"Unfortunately, to many Arabs, Israeli occupation is as worthy of resistance as the Nazi occupation was in France," noted Freeman. "The problem now with Iraq in the Arab and Muslim world is (its occupation) is equated with the Israeli occupation in the West Bank and Gaza."
The survey also found a dramatic decline in Washington's credibility in both Europe and the Muslim world.
Asked whether Bush and British Prime Minister Tony Blair lied in their pre-war claims about Iraq's alleged weapons of mass destruction (WMD) programs - as opposed to having received bad intelligence - around two-thirds of respondents in Pakistan, Turkey and Jordan said they lied.
"Nobody in the region thought that Baathist Iraq was a threat to the US," said Cole, "and the idea that the American and British publics bought into this was implausible to people there. This clearly was a war of choice; there was no objective factor that forced the war. Those attitudes are reflected in the poll," he added.
Indeed, the survey found overwhelming skepticism that Washington's war on terrorism is really directed against terrorism. Only 20 percent of Turks, 17 percent of Moroccans, 11 percent of Jordanians, and 6 percent of Pakistanis said they believed the efforts were sincere.
Asked what Washington's real motivations for its war on terrorism were, collectively nearly two thirds of respondents from Muslim countries said Washington's desire to control Middle East oil was important (Jordan was highest at 71 percent); around 60 percent cited its desire to "dominate the world; and around 50 percent cited "targeting unfriendly Muslim governments." The same percentage also cited "protecting Israel" as an important factor, although 70 percent of Jordanians opted for that explanation.
"We (are) never going to ever hear the end of the great conspiracy until we have left Iraq," said former Assistant Secretary for Near Eastern Affairs Richard Murphy, currently with the Council on Foreign Relations (CFR) in New York. "And that doesn't mean (US overseer Paul) Bremer handing off to a US Embassy, but rather the point to where our military are gone and the Iraqis are really able to exercise their sovereign will."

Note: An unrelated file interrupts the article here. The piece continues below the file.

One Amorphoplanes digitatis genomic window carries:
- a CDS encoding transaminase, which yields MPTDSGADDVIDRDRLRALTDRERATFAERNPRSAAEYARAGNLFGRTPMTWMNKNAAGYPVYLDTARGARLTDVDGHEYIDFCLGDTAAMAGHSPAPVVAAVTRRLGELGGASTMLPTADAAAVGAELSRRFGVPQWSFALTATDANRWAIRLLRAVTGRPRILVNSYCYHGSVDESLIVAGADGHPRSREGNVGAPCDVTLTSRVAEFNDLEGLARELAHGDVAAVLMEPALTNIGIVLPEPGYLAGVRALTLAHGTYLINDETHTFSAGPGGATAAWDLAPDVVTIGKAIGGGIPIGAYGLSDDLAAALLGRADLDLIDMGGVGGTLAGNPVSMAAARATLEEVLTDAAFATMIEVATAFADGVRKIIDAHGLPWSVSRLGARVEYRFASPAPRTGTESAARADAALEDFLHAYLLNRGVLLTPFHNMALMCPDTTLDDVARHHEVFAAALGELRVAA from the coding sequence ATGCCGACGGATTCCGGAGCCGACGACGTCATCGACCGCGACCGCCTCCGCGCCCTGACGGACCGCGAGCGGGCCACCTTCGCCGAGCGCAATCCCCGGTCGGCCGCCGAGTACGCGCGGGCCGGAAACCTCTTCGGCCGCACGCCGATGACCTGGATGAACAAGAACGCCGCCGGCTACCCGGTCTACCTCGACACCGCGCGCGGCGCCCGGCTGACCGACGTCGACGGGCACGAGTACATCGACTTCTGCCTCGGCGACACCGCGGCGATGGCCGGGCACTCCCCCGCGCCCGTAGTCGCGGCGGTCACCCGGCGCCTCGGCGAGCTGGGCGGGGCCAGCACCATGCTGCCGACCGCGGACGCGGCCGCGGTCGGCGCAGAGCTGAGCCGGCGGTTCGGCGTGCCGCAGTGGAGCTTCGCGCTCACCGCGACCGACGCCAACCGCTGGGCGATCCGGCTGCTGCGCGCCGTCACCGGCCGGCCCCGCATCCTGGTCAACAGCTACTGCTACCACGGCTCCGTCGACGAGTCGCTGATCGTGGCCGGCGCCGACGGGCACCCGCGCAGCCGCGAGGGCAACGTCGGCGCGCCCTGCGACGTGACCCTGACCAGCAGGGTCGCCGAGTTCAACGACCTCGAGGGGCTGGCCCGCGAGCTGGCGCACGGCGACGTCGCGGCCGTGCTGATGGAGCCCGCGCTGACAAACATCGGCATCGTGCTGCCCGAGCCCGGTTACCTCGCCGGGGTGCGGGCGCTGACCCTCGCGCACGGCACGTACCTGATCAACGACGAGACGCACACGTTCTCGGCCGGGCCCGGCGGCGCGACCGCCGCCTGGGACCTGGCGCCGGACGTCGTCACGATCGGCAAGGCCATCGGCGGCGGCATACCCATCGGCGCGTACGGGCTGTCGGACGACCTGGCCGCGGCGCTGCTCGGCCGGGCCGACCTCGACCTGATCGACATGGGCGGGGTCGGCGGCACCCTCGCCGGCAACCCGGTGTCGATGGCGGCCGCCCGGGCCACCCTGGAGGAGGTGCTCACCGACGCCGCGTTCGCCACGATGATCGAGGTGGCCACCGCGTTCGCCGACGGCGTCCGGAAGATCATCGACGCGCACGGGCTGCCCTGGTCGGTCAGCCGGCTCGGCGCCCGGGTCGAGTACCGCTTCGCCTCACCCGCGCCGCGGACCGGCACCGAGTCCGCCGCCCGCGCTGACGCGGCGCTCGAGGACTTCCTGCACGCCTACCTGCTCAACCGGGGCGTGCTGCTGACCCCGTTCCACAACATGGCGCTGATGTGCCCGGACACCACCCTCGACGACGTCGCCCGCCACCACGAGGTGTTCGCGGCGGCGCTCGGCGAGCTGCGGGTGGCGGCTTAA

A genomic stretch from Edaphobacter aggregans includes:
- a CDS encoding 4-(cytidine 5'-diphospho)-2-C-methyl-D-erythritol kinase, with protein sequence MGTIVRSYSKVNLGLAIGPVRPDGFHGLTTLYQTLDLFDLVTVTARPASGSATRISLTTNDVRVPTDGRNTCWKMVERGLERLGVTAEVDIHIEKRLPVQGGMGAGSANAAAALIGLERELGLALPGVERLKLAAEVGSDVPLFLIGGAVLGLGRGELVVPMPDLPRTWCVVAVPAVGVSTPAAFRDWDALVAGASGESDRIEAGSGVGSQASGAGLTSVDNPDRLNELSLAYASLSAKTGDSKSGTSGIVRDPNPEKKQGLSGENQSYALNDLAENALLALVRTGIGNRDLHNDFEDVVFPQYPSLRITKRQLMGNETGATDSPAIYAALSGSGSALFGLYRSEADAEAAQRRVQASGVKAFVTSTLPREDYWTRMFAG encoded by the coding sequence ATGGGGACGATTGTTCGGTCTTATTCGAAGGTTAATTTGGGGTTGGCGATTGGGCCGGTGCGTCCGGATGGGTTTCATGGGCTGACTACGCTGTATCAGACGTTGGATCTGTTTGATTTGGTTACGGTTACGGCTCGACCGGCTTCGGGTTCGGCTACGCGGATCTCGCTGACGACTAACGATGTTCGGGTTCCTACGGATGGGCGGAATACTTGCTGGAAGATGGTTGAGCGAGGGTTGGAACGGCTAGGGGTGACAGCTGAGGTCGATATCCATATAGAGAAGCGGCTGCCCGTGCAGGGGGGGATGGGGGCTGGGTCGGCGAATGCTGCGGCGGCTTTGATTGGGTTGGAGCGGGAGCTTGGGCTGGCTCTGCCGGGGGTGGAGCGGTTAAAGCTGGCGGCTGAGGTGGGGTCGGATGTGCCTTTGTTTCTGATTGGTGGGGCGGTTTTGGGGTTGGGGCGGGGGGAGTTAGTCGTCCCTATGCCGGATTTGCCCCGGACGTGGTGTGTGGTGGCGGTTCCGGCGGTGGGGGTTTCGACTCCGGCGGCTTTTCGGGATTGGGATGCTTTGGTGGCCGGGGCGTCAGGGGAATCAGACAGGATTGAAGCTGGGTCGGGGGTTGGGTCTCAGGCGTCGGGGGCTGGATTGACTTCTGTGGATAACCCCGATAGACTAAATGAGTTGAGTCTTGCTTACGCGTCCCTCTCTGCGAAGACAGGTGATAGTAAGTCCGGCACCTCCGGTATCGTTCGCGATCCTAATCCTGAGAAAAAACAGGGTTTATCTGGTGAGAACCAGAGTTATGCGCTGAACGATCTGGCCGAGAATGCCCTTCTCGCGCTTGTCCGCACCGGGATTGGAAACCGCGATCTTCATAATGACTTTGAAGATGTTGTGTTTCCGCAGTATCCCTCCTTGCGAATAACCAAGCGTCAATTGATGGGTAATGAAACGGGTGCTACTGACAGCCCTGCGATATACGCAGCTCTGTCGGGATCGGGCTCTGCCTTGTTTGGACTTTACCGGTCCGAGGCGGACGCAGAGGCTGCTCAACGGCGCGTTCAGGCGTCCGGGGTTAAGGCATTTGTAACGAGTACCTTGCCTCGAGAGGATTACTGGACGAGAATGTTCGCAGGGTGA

Collectively, about two-thirds of respondents in Muslim countries said they had less confidence that the US wants to promote democracy in the region as a result of the war than they did previously.
Significantly, the most skeptical of the four nationalities were the Turks whose Parliament voted against participating in the invasion despite heavy US pressure. Nearly three-quarters of Turkish respondents said they had lost confidence in Washington's commitment to spreading democracy as a result of the war.
"People in the region didn't particularly like Saddam Hussein for the most part, but they also have suffered from 200 years of Western colonialism and have seen many invasions by Britain and France on rather flimsy pretexts," said Cole.
"And so, from that nationalist, anti-colonial point of view, the Iraq war looks very different in the Middle East than it does here. It's something Americans don't think about."
Confidence that the United States and its allies were best suited to help Iraq form a stable government was low across the board in Europe and Muslim countries alike, from 4 percent who agreed with that proposition in Pakistan to 17 percent in Morocco.
Respondents in the Muslim countries expressed greater confidence in the United Nations (up to 59 percent of Turks, but only 15 percent of Jordanians), but not nearly as high as their counterparts in the three Western European nations (around 83 percent).
Substantial majorities in each of the Muslim countries with the exception of Jordan agreed that the Iraq war hurt the anti-terrorism fight far more than it helped. Unlike Europeans, where majorities said the Iraqi people will be better off as a result of Saddam's ouster, most respondents in Muslim countries said they would be worse off - from a plurality of 44 percent in Turkey to a substantial majority of 70 percent in Jordan.
Even while a somewhat higher percentage of respondents in Muslim nations said their overall view of the US was favorable compared to last May, from 15 percent to 30 percent in Turkey, 13 percent to 21 percent in Pakistan, and from 1 percent to 5 percent in Jordan; their views of the American people have become less favorable over the last year. In Morocco, the "favorable" percentage dropped from 54 percent to 37 percent; in Pakistan, from 38 percent to 25 percent.
"This poll is once again a wake-up call for Americans," said Judith Kipper, a Middle East specialist at the CFR's Middle East Forum.
"We ourselves want to project a foreign policy based on American values and good intentions, but virtually no one in the region sees it that way."